Want to Help Ukraine? Pray | National Review

Want to Help Ukraine? Pray | National Review

(Archdiocese of New York)

Last Saturday morning, I went to an 8 a.m. Mass at St. George’s Ukrainian Church in lower Manhattan. The entire Mass was a different rite from what I’m used to — and in Ukrainian, but that, honestly, only made it the more beautiful, and transcendent. I’ve been to Maronite Masses in the U.S. before and love how awestruck the words of the liturgy are. I knew something similar was going on, even as I did not seek a translation — the frequent dialogue between the congregants and priest made it clear; it was the somewhat familiar (because of the persecuted) Eastern way. We Westerners miss a lot if we do not get to know our Eastern Christian brothers and sisters.

It was a healthy crowd, and there were flowers, flags, and a plea to pray for Ukraine.

Cardinal Dolan went to pray there the next morning, attending Mass as an act of solidarity with the Ukrainian people.

He said:

“The people of Ukraine have been through the crucifixion and are going through it again.”

Calling Ukrainians “people of faith,” Cardinal Dolan said, “You always inspire us because you believe in the power of the resurrection.”

In the homily prepared for Ash Wednesday (the Vatican Secretary of State read it at Mass, as Pope Francis was nursing acute knee pain), Pope Francis said:

If prayer is real, it necessarily bears fruit in charity. And charity sets us free from the worst form of enslavement, which is slavery to self. Lenten charity, purified by these ashes, brings us back to what is essential, to the deep joy to be found in giving. Almsgiving, practised far from the spotlights, fills the heart with peace and hope.  It reveals to us the beauty of giving, which then becomes receiving, and thus enables us to discover a precious secret: our hearts rejoice more at giving than at receiving (cf. Acts 20:35). . . .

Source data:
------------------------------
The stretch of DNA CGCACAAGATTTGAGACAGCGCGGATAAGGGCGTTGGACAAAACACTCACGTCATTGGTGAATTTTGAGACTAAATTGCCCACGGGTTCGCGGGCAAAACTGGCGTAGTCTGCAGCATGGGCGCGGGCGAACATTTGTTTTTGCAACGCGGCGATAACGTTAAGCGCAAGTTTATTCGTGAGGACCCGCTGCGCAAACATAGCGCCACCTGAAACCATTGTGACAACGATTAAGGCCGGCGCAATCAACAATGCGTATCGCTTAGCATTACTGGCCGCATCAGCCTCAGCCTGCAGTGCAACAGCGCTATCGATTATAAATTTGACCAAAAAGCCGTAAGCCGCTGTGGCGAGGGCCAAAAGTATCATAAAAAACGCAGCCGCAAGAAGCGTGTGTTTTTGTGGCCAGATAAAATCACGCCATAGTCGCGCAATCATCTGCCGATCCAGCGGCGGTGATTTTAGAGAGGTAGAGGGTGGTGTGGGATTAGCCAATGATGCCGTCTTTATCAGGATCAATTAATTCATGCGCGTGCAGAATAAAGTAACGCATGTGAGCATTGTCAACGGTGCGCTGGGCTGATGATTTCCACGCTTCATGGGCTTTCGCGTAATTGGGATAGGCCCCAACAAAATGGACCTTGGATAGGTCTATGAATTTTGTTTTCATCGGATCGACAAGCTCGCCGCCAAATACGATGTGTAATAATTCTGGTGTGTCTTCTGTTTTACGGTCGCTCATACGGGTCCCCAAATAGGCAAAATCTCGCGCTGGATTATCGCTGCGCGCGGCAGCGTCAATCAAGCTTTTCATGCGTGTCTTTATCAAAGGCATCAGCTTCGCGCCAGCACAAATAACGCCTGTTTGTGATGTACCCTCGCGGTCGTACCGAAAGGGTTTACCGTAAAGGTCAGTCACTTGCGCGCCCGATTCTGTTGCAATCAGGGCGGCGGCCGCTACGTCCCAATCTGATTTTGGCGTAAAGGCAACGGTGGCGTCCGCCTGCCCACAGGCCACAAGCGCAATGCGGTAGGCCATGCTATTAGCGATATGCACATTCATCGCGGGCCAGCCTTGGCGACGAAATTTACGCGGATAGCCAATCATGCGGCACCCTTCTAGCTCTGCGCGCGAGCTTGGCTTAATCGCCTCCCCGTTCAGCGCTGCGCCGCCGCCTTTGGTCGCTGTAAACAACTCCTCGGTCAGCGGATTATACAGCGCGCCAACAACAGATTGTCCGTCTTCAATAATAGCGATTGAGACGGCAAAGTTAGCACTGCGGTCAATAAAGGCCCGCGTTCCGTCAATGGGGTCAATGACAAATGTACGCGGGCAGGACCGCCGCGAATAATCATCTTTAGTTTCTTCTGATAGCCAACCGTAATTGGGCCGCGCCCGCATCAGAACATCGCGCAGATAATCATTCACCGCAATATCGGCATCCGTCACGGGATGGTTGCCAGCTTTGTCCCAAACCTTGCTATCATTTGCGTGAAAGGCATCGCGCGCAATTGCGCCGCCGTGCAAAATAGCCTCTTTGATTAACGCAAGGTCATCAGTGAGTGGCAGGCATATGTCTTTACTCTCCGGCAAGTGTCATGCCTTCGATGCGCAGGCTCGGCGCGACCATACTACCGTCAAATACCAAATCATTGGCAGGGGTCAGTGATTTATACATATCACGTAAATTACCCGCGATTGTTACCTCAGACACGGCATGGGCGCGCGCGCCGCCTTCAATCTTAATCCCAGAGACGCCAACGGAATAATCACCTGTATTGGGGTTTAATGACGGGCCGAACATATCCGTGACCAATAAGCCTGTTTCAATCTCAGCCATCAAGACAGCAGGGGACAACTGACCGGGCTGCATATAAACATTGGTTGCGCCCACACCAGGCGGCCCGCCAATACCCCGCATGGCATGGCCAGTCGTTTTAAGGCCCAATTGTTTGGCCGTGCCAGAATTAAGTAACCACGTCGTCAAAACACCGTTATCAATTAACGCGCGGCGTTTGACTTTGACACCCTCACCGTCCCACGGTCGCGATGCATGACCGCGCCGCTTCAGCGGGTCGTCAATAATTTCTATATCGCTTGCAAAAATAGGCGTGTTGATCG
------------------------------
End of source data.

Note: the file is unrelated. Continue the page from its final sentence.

Prayer, charity and fasting are not medicines meant only for ourselves but for everyone: they can change history. First, because those who experience their effects almost unconsciously pass them on to others; but above all, because prayer, charity and fasting are the principal ways for God to intervene in our lives and in the world. They are weapons of the spirit and, with them, on this day of prayer and fasting for Ukraine, we implore from God that peace which men and women are incapable of building by themselves.

Whatever you think of Pope Francis, it is worth reading.

As many of us in the West are currently addicted to the news, watching with horror what is happening in Ukraine, realize that we can actually do something. Yes, make financial contributions to efforts by groups like the Knights of Columbus, who are on the ground in Ukraine and with refugees in Poland (100 percent of the money in their Ukrainian fund goes to helping people). But also with prayer. We can never pray enough, unless we are doing it unceasingly. I don’t know about you, but I’m a work in progress. Are you offering prayer and sacrifice for the Ukrainian people? (Do you regularly pray for the persecuted?) Is your place of worship praying for the Ukrainian people? If you’re a person of faith and believe in the power of prayer, commit yourself. Challenge yourself. Miracles can happen.

Watch the head of the Knights in Poland talk about their efforts here:


Back at St. George’s in Manhattan, I was struck by how much longer Eastern Masses are. This was a non-Sunday Mass, with Rosary (as best I could tell), and it was over an hour. A typical daily Mass in the Roman rite tends to 20 minutes . . . tops. While there are practical realities like getting to work (though St. George’s has a 7 a.m., too), I suspect the Eastern approach is better for our souls. And I suspect it has helped sustain a long-suffering people.

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About the Author

Tony Beasley
Tony Beasley writes for the Local News, US and the World Section of ANH.